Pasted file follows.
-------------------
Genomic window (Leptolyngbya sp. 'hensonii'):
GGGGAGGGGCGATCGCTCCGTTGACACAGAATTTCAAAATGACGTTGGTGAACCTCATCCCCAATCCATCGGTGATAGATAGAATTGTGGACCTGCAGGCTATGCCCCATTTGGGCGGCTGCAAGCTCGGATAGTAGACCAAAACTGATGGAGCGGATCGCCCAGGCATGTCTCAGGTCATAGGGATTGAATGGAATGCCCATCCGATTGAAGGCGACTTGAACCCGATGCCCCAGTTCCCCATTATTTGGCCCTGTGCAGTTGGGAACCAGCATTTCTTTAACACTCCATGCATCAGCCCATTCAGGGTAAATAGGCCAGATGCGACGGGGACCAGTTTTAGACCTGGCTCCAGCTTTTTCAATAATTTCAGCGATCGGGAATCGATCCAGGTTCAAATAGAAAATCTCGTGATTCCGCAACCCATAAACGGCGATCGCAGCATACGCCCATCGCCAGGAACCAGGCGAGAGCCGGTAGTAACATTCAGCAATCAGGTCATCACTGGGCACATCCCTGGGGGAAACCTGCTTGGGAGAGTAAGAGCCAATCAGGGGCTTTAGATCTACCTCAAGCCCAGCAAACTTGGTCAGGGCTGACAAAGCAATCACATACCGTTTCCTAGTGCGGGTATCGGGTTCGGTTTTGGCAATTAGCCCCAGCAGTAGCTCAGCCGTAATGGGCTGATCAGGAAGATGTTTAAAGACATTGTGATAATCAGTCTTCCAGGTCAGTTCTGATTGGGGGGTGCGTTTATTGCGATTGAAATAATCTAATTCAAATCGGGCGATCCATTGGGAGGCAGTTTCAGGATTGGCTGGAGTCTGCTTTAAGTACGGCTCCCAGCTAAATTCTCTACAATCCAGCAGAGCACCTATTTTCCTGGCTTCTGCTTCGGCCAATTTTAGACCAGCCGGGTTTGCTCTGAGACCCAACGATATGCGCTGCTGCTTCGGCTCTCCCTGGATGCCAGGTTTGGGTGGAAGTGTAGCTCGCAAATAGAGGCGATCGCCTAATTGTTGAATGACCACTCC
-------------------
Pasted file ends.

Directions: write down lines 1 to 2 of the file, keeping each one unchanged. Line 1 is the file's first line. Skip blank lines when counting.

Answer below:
Genomic window (Leptolyngbya sp. 'hensonii'):
GGGGAGGGGCGATCGCTCCGTTGACACAGAATTTCAAAATGACGTTGGTGAACCTCATCCCCAATCCATCGGTGATAGATAGAATTGTGGACCTGCAGGCTATGCCCCATTTGGGCGGCTGCAAGCTCGGATAGTAGACCAAAACTGATGGAGCGGATCGCCCAGGCATGTCTCAGGTCATAGGGATTGAATGGAATGCCCATCCGATTGAAGGCGACTTGAACCCGATGCCCCAGTTCCCCATTATTTGGCCCTGTGCAGTTGGGAACCAGCATTTCTTTAACACTCCATGCATCAGCCCATTCAGGGTAAATAGGCCAGATGCGACGGGGACCAGTTTTAGACCTGGCTCCAGCTTTTTCAATAATTTCAGCGATCGGGAATCGATCCAGGTTCAAATAGAAAATCTCGTGATTCCGCAACCCATAAACGGCGATCGCAGCATACGCCCATCGCCAGGAACCAGGCGAGAGCCGGTAGTAACATTCAGCAATCAGGTCATCACTGGGCACATCCCTGGGGGAAACCTGCTTGGGAGAGTAAGAGCCAATCAGGGGCTTTAGATCTACCTCAAGCCCAGCAAACTTGGTCAGGGCTGACAAAGCAATCACATACCGTTTCCTAGTGCGGGTATCGGGTTCGGTTTTGGCAATTAGCCCCAGCAGTAGCTCAGCCGTAATGGGCTGATCAGGAAGATGTTTAAAGACATTGTGATAATCAGTCTTCCAGGTCAGTTCTGATTGGGGGGTGCGTTTATTGCGATTGAAATAATCTAATTCAAATCGGGCGATCCATTGGGAGGCAGTTTCAGGATTGGCTGGAGTCTGCTTTAAGTACGGCTCCCAGCTAAATTCTCTACAATCCAGCAGAGCACCTATTTTCCTGGCTTCTGCTTCGGCCAATTTTAGACCAGCCGGGTTTGCTCTGAGACCCAACGATATGCGCTGCTGCTTCGGCTCTCCCTGGATGCCAGGTTTGGGTGGAAGTGTAGCTCGCAAATAGAGGCGATCGCCTAATTGTTGAATGACCACTCC